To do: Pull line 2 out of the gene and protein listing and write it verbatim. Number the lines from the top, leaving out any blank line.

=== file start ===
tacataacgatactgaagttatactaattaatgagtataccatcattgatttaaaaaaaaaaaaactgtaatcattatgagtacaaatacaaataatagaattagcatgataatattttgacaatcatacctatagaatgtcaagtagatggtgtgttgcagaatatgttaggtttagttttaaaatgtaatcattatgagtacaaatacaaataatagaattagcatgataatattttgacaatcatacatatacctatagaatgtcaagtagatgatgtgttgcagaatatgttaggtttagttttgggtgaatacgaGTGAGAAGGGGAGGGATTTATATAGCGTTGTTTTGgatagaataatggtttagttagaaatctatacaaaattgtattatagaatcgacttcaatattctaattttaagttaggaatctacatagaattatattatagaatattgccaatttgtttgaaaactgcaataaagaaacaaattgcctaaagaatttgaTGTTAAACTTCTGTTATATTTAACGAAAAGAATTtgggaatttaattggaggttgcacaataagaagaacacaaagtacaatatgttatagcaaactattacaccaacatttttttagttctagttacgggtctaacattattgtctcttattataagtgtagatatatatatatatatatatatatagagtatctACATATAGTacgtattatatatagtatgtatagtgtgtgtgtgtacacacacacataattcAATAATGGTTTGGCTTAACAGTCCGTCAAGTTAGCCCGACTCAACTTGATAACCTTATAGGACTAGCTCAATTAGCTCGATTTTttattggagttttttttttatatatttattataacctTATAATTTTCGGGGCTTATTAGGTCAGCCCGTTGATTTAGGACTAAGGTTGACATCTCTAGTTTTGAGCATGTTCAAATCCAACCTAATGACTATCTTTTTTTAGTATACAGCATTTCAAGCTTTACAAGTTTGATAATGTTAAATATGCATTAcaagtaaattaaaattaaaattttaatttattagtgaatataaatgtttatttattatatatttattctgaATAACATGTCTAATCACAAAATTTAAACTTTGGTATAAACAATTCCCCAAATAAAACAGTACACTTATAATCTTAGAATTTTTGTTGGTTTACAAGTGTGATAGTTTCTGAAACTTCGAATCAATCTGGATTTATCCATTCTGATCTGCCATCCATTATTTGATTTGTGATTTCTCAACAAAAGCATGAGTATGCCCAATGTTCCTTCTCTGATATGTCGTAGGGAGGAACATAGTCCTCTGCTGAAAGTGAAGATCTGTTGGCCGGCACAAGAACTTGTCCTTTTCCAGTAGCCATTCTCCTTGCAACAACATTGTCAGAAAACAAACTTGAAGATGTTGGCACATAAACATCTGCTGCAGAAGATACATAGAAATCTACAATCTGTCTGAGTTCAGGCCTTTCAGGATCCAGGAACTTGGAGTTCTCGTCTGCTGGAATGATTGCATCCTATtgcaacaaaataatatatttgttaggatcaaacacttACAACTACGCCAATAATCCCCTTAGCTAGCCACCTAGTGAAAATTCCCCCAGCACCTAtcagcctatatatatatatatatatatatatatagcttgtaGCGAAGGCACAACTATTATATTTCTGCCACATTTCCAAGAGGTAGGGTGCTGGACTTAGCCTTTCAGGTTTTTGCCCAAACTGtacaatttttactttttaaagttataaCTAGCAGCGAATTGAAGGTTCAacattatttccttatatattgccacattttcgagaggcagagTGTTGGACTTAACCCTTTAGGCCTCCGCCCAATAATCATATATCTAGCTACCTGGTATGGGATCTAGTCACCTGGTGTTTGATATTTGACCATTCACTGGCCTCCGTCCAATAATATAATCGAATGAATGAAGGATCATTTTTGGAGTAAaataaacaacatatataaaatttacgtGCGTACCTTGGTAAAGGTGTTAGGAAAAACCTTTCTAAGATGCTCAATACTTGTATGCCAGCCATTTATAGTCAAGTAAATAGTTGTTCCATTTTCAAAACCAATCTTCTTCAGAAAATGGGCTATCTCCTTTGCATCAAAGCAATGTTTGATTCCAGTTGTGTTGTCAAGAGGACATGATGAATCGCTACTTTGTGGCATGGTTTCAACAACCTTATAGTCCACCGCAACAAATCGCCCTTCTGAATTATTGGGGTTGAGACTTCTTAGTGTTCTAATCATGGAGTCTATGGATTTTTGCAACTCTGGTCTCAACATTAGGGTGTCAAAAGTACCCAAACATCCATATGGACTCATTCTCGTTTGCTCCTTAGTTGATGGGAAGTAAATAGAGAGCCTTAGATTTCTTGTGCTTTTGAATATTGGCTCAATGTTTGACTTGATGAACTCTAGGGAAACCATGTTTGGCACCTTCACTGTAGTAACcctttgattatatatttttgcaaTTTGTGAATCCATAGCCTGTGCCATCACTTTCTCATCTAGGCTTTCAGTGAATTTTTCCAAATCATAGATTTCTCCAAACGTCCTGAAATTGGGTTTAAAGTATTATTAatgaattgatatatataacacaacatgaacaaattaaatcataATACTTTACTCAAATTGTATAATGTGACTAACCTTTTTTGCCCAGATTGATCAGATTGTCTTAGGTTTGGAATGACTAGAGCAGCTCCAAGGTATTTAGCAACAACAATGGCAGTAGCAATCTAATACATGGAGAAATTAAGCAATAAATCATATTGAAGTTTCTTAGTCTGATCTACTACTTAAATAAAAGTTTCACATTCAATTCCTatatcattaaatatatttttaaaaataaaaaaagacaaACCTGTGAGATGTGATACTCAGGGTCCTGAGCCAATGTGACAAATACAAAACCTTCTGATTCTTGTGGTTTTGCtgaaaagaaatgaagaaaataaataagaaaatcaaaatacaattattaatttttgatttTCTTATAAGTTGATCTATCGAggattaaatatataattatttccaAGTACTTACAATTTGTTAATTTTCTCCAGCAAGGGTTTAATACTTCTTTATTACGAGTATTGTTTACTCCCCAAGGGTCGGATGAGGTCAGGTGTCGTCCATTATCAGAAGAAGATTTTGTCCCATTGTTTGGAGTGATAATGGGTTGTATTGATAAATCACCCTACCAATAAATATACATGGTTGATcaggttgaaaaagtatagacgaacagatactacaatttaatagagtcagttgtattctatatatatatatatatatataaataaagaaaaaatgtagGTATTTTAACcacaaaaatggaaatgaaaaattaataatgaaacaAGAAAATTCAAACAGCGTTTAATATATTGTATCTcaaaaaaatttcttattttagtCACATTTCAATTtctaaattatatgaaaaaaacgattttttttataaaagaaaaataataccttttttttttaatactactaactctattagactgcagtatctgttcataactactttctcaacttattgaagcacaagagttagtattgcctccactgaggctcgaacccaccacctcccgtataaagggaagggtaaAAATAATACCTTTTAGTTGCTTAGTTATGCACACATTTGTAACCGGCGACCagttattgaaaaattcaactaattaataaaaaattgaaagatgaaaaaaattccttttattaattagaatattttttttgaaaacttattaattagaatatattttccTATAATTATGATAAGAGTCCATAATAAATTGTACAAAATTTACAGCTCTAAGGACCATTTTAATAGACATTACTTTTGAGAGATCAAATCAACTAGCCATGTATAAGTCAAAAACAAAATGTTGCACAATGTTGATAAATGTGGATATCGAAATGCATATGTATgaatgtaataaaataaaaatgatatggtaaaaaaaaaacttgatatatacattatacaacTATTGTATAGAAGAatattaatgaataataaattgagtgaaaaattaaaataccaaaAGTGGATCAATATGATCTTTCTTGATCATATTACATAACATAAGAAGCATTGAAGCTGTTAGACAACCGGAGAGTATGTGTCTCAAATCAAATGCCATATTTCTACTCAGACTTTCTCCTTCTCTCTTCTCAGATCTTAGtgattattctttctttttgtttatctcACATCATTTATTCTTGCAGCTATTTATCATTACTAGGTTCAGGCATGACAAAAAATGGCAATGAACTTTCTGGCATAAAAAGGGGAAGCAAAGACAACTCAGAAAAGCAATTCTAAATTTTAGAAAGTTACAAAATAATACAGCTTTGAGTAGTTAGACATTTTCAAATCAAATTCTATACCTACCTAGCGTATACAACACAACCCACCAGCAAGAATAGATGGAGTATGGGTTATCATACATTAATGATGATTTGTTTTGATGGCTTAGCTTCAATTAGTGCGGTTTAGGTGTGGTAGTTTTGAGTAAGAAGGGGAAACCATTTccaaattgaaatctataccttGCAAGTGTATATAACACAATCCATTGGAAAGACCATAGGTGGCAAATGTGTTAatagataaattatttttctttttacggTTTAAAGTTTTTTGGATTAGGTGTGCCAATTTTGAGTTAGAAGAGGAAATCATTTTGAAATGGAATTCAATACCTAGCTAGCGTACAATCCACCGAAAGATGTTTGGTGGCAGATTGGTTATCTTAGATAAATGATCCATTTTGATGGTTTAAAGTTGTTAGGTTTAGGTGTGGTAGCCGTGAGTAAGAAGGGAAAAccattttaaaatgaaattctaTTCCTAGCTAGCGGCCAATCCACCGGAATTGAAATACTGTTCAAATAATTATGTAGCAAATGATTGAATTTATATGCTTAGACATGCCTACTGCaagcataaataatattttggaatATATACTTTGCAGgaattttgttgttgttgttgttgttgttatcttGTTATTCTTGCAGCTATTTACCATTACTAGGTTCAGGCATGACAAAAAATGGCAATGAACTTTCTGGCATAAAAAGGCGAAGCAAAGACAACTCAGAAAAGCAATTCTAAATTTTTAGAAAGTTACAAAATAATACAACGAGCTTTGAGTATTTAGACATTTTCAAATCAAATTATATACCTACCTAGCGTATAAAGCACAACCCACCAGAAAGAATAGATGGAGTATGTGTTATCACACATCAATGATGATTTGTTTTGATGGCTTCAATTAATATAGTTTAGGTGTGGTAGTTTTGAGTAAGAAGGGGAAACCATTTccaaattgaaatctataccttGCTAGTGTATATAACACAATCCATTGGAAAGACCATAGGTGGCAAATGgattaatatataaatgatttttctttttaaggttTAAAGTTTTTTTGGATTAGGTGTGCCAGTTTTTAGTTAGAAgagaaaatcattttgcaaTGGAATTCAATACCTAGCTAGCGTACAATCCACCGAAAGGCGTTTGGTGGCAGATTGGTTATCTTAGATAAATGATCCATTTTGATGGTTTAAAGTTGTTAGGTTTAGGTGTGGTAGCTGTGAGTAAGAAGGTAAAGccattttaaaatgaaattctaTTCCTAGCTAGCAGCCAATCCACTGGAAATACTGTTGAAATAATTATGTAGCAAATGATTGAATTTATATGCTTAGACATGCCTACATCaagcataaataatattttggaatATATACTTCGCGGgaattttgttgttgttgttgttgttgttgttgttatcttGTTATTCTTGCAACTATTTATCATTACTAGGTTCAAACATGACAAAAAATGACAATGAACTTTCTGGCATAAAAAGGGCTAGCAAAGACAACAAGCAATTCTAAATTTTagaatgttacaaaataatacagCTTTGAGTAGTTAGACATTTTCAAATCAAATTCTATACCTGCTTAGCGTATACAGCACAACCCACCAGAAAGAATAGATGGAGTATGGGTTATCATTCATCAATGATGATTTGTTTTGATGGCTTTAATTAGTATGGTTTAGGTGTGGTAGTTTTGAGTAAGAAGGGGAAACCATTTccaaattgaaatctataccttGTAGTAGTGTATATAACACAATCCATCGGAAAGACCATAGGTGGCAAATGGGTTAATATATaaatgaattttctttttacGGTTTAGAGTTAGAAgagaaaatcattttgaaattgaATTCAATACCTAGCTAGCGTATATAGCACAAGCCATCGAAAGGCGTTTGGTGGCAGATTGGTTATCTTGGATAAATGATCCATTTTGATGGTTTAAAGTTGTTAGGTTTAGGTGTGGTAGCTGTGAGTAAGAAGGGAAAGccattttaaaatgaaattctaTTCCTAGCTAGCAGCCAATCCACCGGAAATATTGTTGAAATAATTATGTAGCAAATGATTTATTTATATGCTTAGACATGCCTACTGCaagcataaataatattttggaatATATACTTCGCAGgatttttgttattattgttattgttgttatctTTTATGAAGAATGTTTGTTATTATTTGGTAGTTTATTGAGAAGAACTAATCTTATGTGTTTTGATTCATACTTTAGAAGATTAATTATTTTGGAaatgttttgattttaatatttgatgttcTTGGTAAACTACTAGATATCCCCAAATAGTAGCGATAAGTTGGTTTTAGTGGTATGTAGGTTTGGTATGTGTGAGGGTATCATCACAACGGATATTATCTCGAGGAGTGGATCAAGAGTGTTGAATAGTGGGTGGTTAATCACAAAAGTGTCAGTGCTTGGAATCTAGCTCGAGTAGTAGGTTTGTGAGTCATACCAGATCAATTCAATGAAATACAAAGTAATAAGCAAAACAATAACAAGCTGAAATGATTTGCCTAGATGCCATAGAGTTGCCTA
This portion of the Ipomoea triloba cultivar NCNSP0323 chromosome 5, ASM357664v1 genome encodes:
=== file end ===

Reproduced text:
This portion of the Ipomoea triloba cultivar NCNSP0323 chromosome 5, ASM357664v1 genome encodes: